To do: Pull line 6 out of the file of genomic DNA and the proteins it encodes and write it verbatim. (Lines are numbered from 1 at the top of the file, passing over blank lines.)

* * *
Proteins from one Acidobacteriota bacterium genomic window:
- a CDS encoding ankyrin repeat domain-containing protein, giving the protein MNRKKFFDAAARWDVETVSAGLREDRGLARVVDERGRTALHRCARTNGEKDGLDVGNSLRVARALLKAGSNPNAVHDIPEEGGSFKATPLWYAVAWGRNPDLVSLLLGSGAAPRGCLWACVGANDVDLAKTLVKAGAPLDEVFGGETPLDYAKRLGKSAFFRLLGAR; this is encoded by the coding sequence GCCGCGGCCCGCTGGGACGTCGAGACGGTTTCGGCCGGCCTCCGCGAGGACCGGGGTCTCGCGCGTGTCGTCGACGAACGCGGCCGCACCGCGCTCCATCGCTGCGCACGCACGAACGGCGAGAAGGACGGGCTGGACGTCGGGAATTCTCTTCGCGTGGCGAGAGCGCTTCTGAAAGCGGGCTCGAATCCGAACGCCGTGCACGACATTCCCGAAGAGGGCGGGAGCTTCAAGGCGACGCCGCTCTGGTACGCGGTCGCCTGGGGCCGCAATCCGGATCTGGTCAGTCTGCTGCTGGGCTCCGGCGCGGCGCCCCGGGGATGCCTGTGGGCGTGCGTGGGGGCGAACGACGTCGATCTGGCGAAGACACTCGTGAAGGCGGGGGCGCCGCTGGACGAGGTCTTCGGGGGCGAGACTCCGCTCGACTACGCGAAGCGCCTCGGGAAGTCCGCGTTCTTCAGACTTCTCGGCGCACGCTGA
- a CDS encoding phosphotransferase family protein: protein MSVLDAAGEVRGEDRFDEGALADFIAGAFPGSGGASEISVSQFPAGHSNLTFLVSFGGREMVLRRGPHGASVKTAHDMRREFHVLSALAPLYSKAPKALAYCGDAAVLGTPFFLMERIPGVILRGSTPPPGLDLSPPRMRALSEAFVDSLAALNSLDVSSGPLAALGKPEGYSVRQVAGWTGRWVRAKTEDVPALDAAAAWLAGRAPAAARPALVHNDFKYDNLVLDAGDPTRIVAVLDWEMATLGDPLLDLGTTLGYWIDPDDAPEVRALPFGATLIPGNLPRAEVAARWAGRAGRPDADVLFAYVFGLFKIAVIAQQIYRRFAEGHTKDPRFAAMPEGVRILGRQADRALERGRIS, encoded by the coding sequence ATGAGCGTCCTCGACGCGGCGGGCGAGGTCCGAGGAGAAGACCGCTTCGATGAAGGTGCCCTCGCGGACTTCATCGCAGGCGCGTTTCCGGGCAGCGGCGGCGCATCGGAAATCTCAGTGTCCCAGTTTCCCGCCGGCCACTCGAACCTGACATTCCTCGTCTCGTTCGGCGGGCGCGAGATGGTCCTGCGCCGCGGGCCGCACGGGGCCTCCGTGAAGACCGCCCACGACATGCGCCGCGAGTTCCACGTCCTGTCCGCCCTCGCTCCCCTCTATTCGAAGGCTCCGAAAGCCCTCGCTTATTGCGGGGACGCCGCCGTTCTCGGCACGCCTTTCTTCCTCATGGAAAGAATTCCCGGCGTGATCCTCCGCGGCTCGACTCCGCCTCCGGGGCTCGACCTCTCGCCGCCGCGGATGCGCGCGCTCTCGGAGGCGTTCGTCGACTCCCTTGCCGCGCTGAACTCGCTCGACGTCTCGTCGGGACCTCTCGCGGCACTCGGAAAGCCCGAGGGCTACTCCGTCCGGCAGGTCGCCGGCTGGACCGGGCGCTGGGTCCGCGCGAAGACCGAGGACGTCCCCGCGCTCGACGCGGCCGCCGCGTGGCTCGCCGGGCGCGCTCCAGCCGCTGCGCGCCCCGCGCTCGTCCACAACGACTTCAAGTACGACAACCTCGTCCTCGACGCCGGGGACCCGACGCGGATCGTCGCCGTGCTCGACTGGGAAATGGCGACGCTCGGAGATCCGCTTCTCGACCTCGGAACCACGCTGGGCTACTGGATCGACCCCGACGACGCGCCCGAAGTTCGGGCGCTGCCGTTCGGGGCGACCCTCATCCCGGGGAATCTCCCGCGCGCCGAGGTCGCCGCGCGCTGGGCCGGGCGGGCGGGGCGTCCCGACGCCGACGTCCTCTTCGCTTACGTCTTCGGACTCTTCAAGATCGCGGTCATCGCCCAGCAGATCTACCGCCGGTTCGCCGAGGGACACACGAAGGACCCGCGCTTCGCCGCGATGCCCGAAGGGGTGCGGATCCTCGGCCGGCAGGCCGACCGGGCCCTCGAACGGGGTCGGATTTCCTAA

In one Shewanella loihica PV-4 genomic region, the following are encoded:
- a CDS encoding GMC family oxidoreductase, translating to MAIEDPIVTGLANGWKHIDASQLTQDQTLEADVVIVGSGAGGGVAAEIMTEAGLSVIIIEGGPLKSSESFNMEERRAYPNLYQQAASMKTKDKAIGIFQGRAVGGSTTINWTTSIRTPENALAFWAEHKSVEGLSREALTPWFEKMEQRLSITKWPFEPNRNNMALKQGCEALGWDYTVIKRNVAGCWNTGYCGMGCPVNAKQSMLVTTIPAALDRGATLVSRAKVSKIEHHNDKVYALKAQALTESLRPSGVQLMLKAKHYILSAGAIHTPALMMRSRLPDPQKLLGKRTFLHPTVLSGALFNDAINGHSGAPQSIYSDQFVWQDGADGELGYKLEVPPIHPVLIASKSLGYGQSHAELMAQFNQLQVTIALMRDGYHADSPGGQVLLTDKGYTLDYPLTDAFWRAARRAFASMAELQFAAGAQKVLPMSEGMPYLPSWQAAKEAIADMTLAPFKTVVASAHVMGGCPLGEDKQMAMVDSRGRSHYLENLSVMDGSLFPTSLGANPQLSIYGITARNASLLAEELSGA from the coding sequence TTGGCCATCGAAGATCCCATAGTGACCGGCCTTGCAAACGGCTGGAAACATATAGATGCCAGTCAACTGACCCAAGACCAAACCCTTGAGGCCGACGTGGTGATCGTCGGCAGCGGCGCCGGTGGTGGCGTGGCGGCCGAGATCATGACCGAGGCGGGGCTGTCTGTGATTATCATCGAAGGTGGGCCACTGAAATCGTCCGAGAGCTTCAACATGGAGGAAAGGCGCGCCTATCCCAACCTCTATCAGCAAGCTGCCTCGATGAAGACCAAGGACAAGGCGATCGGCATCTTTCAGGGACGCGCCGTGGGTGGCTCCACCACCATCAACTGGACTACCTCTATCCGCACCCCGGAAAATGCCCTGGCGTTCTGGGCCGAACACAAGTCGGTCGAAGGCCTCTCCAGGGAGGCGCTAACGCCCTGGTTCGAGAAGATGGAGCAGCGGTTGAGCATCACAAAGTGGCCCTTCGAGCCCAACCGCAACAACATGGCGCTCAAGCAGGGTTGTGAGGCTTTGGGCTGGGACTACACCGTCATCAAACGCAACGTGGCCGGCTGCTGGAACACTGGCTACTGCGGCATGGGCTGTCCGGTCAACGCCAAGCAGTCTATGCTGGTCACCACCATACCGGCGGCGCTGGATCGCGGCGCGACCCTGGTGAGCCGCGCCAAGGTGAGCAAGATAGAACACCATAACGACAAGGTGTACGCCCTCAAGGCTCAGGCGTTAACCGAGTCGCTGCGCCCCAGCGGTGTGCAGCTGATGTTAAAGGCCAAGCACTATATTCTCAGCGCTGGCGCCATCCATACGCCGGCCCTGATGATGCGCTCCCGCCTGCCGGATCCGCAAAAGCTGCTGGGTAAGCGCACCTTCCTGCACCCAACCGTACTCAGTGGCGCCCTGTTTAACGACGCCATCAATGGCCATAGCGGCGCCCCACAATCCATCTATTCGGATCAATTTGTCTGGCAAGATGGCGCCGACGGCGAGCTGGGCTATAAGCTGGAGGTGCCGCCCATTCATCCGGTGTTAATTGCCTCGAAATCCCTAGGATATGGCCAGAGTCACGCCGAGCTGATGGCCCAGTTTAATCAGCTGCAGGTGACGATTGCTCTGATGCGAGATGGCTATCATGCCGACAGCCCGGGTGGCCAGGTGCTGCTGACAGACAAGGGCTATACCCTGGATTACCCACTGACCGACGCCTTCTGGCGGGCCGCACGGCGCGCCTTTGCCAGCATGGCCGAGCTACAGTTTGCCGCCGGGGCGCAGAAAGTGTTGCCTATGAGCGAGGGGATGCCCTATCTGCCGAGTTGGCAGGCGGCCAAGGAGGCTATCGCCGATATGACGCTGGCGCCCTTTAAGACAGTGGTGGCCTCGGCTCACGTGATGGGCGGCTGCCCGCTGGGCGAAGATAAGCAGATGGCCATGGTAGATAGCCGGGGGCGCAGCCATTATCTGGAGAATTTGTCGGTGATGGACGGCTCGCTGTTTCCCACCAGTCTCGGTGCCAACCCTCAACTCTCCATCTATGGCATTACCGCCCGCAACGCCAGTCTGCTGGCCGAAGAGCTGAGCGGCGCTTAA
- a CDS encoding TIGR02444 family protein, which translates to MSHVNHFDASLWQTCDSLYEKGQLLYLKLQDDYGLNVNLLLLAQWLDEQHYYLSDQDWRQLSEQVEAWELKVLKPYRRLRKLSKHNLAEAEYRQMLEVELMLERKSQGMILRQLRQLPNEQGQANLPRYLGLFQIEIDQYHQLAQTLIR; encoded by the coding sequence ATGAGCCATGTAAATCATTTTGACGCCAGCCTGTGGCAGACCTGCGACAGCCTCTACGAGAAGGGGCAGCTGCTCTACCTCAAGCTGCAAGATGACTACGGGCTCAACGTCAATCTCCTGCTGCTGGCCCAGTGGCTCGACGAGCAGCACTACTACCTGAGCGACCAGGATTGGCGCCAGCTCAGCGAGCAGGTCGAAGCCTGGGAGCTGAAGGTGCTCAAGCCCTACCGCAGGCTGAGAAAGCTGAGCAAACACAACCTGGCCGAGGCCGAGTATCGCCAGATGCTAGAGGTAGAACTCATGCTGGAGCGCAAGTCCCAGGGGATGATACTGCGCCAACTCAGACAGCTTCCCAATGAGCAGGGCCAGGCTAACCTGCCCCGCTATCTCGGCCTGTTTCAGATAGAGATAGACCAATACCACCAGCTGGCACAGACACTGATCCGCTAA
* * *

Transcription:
- a CDS encoding TIGR02444 family protein, which translates to MSHVNHFDASLWQTCDSLYEKGQLLYLKLQDDYGLNVNLLLLAQWLDEQHYYLSDQDWRQLSEQVEAWELKVLKPYRRLRKLSKHNLAEAEYRQMLEVELMLERKSQGMILRQLRQLPNEQGQANLPRYLGLFQIEIDQYHQLAQTLIR; encoded by the coding sequence ATGAGCCATGTAAATCATTTTGACGCCAGCCTGTGGCAGACCTGCGACAGCCTCTACGAGAAGGGGCAGCTGCTCTACCTCAAGCTGCAAGATGACTACGGGCTCAACGTCAATCTCCTGCTGCTGGCCCAGTGGCTCGACGAGCAGCACTACTACCTGAGCGACCAGGATTGGCGCCAGCTCAGCGAGCAGGTCGAAGCCTGGGAGCTGAAGGTGCTCAAGCCCTACCGCAGGCTGAGAAAGCTGAGCAAACACAACCTGGCCGAGGCCGAGTATCGCCAGATGCTAGAGGTAGAACTCATGCTGGAGCGCAAGTCCCAGGGGATGATACTGCGCCAACTCAGACAGCTTCCCAATGAGCAGGGCCAGGCTAACCTGCCCCGCTATCTCGGCCTGTTTCAGATAGAGATAGACCAATACCACCAGCTGGCACAGACACTGATCCGCTAA